Ambrose Anderson was just 19 years old when he was drafted into the U.S. Marine Corps. He left home in Gloversville, and headed straight for North Carolina for boot camp.
“It was bad; it was so bad that … they told us ‘if something happened to you, we will just write home and tell them you were killed in action,’ and we believed it,” Anderson said.
Anderson, eventually becoming a corporal, was part of the original Montford Point Marines, the first African Americans to serve in the Marine Corps. Their training was intense and often too much.
“We realized they were preparing us for what was to come, the segregation we would face,” Anderson said.
He was part of the Eighth Ammunition Company, a group that provided ammunition for the front lines during World War II. Even after his service in Iwo Jima, Anderson still faced discrimination when he returned home.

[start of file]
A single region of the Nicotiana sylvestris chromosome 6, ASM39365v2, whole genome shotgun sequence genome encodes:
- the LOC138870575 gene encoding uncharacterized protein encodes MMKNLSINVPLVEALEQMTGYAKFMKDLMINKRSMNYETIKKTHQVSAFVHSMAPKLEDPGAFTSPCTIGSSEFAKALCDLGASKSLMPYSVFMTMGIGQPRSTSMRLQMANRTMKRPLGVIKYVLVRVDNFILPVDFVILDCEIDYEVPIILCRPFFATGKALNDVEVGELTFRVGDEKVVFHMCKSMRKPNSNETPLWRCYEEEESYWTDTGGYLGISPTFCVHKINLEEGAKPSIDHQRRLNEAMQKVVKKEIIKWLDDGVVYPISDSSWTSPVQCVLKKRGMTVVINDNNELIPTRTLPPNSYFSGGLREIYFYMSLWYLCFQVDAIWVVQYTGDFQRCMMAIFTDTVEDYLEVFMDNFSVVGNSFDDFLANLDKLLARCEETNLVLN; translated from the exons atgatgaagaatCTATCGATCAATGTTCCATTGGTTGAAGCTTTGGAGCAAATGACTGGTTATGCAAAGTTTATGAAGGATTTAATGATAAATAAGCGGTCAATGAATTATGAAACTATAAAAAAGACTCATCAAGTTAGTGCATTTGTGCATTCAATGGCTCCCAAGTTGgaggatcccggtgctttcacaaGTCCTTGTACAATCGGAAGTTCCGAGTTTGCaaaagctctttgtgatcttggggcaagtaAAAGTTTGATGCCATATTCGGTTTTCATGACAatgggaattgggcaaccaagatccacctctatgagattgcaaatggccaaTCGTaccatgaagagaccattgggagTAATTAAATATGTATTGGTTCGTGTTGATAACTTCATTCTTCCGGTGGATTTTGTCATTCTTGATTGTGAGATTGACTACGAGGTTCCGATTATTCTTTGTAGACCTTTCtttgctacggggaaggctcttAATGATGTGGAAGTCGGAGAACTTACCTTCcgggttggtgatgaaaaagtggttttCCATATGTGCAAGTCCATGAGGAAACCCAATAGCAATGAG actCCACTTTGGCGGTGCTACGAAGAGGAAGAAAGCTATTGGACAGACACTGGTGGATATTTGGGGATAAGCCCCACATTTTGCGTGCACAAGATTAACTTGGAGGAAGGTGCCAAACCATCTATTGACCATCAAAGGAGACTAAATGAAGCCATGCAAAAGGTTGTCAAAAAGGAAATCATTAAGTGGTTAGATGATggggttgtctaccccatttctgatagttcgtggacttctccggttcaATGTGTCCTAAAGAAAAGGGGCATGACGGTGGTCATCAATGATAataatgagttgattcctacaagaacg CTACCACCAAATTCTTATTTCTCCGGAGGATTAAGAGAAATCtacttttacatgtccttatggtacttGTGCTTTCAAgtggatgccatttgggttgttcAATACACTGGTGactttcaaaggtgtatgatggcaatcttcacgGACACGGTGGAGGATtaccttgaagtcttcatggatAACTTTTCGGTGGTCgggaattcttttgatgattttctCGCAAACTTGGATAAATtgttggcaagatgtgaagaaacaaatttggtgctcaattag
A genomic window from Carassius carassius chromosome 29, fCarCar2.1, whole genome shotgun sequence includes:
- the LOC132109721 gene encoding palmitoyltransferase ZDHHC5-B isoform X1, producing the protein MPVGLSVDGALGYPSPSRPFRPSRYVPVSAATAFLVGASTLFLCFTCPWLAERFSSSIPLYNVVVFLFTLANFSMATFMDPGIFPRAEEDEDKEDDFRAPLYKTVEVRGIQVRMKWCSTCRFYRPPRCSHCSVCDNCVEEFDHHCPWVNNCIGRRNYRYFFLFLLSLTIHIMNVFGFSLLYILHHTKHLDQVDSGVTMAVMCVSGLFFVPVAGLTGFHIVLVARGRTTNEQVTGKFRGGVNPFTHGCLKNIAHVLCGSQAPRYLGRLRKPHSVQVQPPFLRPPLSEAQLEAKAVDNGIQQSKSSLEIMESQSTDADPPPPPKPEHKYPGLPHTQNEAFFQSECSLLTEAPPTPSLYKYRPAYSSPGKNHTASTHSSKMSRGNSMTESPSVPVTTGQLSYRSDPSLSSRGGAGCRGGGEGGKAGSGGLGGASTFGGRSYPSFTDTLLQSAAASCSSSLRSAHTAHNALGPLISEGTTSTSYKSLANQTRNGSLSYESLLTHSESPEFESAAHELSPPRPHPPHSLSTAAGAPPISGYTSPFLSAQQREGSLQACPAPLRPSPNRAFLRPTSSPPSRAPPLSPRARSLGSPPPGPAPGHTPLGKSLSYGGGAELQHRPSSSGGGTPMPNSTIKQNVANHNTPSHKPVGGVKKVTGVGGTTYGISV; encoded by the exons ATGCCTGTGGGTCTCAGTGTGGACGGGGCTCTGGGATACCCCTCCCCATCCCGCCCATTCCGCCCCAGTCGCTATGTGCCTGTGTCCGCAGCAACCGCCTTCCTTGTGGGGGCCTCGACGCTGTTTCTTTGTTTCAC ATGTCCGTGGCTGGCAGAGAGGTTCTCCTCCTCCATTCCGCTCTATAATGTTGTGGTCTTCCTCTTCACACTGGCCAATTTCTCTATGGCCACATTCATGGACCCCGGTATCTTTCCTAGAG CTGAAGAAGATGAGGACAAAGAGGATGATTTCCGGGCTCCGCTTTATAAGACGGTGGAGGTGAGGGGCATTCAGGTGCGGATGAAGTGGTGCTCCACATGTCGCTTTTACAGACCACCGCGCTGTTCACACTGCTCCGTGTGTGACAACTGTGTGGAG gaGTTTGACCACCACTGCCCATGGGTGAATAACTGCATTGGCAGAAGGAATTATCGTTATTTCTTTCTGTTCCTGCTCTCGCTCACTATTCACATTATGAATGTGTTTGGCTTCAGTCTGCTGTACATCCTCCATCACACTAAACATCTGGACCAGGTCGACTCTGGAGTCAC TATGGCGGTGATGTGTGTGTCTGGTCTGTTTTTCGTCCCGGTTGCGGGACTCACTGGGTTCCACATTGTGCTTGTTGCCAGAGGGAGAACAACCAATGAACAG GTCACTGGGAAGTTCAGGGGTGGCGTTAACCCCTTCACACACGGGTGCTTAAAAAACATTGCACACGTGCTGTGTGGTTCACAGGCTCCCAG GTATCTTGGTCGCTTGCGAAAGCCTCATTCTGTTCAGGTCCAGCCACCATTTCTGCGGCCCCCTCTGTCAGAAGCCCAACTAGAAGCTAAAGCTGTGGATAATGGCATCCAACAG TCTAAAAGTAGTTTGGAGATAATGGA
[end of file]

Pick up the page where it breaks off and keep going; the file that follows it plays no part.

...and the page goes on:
“I’m still bitter to a certain amount. I didn’t realize I would be discriminated against,” Anderson said. “So the little things, I started to pick up on little things when I came home that I couldn’t do, or didn’t do.”
While the pain of the discrimination that the he faced when he returned, Anderson knew his service played a valuable role in the Marine Corps history. Just five years ago, he returned to Montford Point, and came across two African American officers that he said were in high-ranking positions – something you would never see during his service.
“He said ‘because of you, because of you,’ ” Anderson said. They had a plaque there for me. But that didn’t [do] it; when I saw two high ranking black officers, when he said ‘because of you’ … I wouldn’t be anything else but a Marine. I’m proud to be a Marine.”
In 2012, Anderson and a number of WWII veterans were honored for their service. Anderson received a gold medal for being a part of the Montford Point Marines.
Today, it’s estimated that there are about 400 Montford Point Marines still living of the original 20,000. While Anderson was honored with his gold medal, he still says many don’t know about the service of his group.
“I don’t know why. No one talked to me about being in the Marine Corps, as far as I know,” he said.
To this day, Anderson has yet to meet another member of the Montford Point Marines. But he continues his search every year.
“Start remembering some of the times we had, what we went through. I know how they feel,” Anderson said.